Legislature(2003 - 2004)
04/07/2004 01:44 PM FIN
* first hearing in first committee of referral
= bill was previously heard/scheduled
= bill was previously heard/scheduled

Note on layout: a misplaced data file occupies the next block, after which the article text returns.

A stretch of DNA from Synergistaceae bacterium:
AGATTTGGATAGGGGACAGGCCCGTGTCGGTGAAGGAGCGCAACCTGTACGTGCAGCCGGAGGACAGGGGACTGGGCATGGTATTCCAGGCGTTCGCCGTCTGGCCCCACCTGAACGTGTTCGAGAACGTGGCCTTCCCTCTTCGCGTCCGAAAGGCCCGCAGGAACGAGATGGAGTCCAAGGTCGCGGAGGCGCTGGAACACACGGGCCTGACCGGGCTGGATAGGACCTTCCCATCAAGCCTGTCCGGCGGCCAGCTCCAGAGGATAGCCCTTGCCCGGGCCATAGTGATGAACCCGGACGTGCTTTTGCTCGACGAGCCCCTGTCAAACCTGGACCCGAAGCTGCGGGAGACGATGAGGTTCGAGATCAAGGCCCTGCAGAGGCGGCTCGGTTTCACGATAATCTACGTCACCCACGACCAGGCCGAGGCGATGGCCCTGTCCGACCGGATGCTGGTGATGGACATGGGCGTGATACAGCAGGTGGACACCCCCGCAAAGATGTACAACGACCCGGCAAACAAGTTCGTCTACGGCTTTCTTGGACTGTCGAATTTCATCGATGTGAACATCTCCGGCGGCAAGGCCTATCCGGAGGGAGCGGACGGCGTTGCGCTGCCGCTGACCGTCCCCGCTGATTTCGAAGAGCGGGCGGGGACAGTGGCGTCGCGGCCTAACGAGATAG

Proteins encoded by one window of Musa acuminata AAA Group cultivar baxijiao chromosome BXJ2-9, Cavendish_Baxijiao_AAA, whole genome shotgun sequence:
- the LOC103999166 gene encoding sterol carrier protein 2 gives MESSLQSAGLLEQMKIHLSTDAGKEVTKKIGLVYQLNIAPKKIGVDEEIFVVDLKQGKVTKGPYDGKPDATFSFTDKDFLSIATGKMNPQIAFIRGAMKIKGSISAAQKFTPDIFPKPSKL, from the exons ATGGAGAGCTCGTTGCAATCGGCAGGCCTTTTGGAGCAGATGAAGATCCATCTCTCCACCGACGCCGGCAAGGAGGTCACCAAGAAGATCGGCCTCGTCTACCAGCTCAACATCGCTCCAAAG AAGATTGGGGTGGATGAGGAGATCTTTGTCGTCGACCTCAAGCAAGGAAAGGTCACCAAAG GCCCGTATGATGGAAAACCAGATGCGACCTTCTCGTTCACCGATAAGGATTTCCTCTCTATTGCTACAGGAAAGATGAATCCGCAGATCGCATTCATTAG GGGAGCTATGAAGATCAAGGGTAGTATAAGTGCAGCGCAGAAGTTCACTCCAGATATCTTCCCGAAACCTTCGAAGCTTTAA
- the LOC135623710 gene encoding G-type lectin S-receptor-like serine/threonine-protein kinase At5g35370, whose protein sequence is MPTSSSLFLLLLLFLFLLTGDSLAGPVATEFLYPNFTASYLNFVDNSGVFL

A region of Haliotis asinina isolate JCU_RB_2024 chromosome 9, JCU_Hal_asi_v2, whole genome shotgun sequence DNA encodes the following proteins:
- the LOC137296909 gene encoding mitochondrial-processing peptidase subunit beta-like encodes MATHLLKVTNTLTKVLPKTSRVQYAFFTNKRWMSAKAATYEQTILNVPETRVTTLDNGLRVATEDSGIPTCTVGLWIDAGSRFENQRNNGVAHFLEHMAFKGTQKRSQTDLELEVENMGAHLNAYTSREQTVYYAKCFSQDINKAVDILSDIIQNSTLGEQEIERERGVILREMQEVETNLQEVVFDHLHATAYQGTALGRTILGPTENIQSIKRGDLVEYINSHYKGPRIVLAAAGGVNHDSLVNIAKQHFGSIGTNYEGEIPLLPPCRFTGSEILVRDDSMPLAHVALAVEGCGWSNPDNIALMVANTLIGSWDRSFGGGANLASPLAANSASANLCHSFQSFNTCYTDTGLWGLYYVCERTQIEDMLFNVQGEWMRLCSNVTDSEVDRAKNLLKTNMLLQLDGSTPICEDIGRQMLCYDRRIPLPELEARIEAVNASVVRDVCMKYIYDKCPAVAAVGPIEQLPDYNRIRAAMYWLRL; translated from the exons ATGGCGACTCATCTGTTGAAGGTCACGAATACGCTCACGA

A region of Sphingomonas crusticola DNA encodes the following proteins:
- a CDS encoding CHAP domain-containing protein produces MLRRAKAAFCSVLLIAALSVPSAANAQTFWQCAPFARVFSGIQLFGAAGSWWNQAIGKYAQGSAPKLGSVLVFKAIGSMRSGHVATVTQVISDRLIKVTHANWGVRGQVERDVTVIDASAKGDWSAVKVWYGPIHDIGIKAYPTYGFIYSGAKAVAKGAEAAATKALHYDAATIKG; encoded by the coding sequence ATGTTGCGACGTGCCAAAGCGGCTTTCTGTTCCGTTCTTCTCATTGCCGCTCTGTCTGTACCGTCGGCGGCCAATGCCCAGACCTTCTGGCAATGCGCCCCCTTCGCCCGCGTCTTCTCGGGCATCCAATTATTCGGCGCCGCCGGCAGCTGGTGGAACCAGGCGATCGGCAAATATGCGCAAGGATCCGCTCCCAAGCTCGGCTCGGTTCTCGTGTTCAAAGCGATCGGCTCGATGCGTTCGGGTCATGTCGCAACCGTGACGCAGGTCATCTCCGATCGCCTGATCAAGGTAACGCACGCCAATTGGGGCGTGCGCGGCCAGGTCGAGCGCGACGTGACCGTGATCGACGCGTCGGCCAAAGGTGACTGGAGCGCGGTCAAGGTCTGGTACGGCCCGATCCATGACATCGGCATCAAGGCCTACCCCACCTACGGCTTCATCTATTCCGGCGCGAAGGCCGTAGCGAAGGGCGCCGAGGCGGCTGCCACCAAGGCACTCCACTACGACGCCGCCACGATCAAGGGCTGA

HOUSE BILL NO. 422 An Act repealing the special subaccount established in the constitutional budget reserve fund; relating to the powers of the Department of Revenue for the investment of amounts in the constitutional budget reserve fund; and providing for an effective date. Co-Chair Harris commented that Minority Leader Berkowitz had expressed concerns about this bill, and he asked if this would merge accounts in the Constitutional Budget Reserve (CBR). JAMES ARMSTRONG, STAFF TO REPRESENTATIVE WILLIAMS explained that this would repeal the law enacted in 2000 by Senator Torgerson that created a subaccount within the CBR of $400 million. The subaccount has a long-term investment horizon of five years and the goal is to capture a higher yield. Co-Chair Harris asked if that has occurred. Mr. Armstrong affirmed that there has been a higher yield over the past 6 or 7 months. Co-Chair Harris asked about the historical life of the separate fund. Mr. Armstrong replied that it hasn't made as much as had been anticipated, perhaps $20 million. TOMAS BOUTIN, DEPUTY COMMISSIONER, DEPARTMENT OF REVENUE (DOR), discussed the returns of the subaccount and the main fund of the CBR, referring to information he had provided to the committee. TAPE HFC 04 - 79, SIDE B Co-Chair Harris asked, with the subaccount invested more liberally, which account has earned more. Mr. Boutin replied that the subaccount hasn't existed for 5 years. The 3- year timeframe shows an earned rate of 1.8% return for the subaccount, while the main fund has earned around 6%. The strong recovery in equities over the past year has pulled the Fund back into "the black." He explained that fundamentally, the way the CBR has been used doesn't suggest a long-term investment horizon or anything but the fixed income investments of the type in the main Fund. Co-Chair Harris asked if the DOR anticipates not less than $1 billion would remain in the Constitutional Budget Reserve. Mr. Boutin said that is correct. Co-Chair Harris asked the current balance in the CBR for a draw this year. Mr. Boutin explained that the Department uses the CBR as a checking account that is repaid from the General Fund. The CBR draw at the end of this fiscal year would be $50 million, if the average daily price of oil continues upward and oil is higher than the spring forecast on which the FY 05 budget is based. Co-Chair Harris asked if oil is averaging $29 per barrel this year. Mr. Boutin clarified that it is about $30.60 per barrel for the fiscal year to date. Representative Foster asked the net to the state treasury when the oil price increases one dollar for the year. Mr. Boutin said that he used "a rule of thumb" of $65 million, which is fairly accurate. Co-Chair Williams questioned putting in a trigger to keep the CBR working. Mr. Boutin expressed that if the entire CBR had been put into equities a year ago, there wouldn't be a problem today, but market timing is not a strategy for public funds, which follow fundamental investment principles. Even with agreement that the Constitutional Budget Reserve could not fall below $1 billion, about $300- 400 million would be needed for revenues and expenditures each year, and the balance of $600 million would be needed for the oil price plummet that will ultimately occur. He argued that this suggests a fixed income investment, rather than a long-term investment of real estate or equities. Representative Croft discussed the concept of a trigger and switching between investment strategies. He thought that with the diminishing Constitutional Budget Reserve, it is almost imperative to repeal the subaccount. Co-Chair Harris commented that the Legislature is anticipating nearly a $400 million draw from the CBR this year. Representative Croft replied that although technically $400 million was withdrawn, all of it would not be needed if oil prices hold steady for another few months. He thought that it has become more of a legal question of whether the Majority had the authority for the CBR draw, and it is almost moot with the current oil prices. Co-Chair Williams asked for a comparison of how much the subaccount lost last year in relation to the main CBR. Mr. Boutin referred to the table, "Constitutional Budget Reserve Subaccount" (copy on file). In response to a question by Mr. Armstrong, Mr. Boutin clarified that it is current through 12-31-03. Mr. Boutin stated that even if there had not been a bear market and these equities were doing well, the fundamental investment principles used by DOR and other state agencies argue for not having this long-term investment horizon. Co-Chair Harris MOVED to report CSHB 422(STA) out of Committee with the accompanying fiscal note. There being NO OBJECTION, it was so ordered. CSHB 422(STA) was REPORTED out of Committee with a "do pass" recommendation and with one previously published fiscal impact note.